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Crucial Fact

  • His favourite word is colleague.

Conservative MP for Kitchener—Conestoga (Ontario)

Won his last election, in 2011, with 54.10% of the vote.

Statements in the House

Petitions November 21st, 2014

Mr. Speaker, I have the honour to present a petition signed by many residents of Ontario.

The petitioners call upon members of Parliament to condemn discrimination against girls occurring through sex-selective pregnancy termination.

Republic of Moldova November 21st, 2014

Mr. Speaker, if you seek it, I believe you would find unanimous consent for the following motion. I move:

That this House reiterates Canada's continued support for freedom, democracy, human rights and the rule of law around the world; reaffirms Canada's support for the sovereignty, independence, and territorial integrity of the Republic of Moldova and the inviolability of its borders; encourages the efforts of the Republic of Moldova to further their advancement of democratic reforms; affirms the Republic of Moldova's sovereign right to determine its own partnerships free of external coercion and pressure; notes the Republic of Moldova's signature of an Association Agreement and Deep and Comprehensive Free trade area with the European Union on June 27, 2014, and the ratification of the agreement on July 2, 2014; and welcomes the Republic of Moldova's choice to pursue the path of European integration.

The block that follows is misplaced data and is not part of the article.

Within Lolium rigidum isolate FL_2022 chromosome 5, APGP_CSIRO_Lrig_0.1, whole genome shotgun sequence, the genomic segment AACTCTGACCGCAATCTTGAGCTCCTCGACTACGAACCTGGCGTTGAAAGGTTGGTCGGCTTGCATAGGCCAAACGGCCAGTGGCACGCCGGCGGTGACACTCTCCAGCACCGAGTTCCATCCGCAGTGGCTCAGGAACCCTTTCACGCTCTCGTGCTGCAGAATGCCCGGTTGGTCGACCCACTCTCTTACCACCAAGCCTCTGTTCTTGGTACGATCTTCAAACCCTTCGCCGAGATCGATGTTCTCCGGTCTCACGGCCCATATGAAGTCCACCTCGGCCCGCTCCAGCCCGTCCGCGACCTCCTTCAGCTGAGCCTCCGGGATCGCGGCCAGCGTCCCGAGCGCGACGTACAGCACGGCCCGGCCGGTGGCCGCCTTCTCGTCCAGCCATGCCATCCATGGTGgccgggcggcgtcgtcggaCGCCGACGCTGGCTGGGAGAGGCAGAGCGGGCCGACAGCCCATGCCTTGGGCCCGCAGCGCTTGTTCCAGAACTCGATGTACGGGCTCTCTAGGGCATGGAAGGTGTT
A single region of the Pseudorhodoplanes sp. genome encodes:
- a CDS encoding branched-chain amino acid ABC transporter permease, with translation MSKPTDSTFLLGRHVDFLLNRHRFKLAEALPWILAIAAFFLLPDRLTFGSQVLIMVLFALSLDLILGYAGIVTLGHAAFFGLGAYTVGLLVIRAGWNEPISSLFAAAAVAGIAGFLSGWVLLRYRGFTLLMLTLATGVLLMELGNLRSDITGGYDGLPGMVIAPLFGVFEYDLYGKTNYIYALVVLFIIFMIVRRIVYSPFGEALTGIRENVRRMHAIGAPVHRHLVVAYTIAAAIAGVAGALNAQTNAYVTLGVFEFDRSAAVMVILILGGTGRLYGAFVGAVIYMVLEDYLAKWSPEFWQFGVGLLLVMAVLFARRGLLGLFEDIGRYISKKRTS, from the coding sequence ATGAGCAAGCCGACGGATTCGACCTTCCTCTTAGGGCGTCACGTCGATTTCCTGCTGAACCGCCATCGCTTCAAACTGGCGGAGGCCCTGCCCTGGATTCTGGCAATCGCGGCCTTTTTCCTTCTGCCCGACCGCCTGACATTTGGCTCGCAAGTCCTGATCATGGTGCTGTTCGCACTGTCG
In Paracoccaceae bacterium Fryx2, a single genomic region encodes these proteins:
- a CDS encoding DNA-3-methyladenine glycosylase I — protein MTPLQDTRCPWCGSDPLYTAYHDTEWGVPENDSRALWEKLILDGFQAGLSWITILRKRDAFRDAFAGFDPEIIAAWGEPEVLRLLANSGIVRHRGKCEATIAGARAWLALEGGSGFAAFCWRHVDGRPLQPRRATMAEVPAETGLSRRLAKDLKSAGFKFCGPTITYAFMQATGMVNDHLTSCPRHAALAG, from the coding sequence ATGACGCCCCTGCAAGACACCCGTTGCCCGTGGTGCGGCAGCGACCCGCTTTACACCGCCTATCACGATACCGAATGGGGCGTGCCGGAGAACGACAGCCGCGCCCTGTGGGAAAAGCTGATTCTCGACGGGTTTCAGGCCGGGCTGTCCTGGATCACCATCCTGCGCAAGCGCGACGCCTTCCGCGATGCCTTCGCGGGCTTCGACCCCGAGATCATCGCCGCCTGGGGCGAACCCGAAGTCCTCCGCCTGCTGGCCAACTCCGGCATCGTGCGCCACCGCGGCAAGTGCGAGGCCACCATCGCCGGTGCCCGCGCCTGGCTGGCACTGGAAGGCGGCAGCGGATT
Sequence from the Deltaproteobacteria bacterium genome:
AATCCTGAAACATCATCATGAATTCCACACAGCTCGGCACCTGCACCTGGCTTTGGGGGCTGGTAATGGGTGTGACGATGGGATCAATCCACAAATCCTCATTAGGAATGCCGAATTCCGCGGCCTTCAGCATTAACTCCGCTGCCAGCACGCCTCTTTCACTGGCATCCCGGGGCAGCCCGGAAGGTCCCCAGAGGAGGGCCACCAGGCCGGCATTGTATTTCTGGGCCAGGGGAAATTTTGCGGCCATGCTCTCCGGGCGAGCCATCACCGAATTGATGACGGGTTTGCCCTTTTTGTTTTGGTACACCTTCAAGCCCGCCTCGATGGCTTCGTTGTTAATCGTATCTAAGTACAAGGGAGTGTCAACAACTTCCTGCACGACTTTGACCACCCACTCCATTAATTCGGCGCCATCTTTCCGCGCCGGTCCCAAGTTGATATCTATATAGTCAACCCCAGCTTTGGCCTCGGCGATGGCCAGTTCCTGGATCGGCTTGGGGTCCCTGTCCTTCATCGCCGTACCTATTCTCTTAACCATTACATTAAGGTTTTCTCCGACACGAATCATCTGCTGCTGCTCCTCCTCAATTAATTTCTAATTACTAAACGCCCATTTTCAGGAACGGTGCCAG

Suicide Prevention November 21st, 2014

Mr. Speaker, today, on Survivors of Suicide Loss Day, I am honoured to rise to pay tribute to a friend, an advocate, and a hero: Tana Nash. Tana was honoured this week with the president's award from the Canadian Association for Suicide Prevention, Canada's national collaborative to prevent suicide. Tana is executive director of the Waterloo Region Suicide Prevention Council and has worked for years to save the lives of vulnerable people in our community.

While many credit me with introducing the federal framework for suicide prevention, I have always credited our mental health community for providing the template and the motivation. Tana was at the forefront of that. When she shared with me that three local students, in the space of just one week, had died by suicide in unrelated incidents, that was the tipping point for me.

Tana is one of Waterloo region's gems, and I know I speak for the whole community when I say how proud we all are of her and how grateful we are for her efforts. Tana, God bless.

Committees of the House November 20th, 2014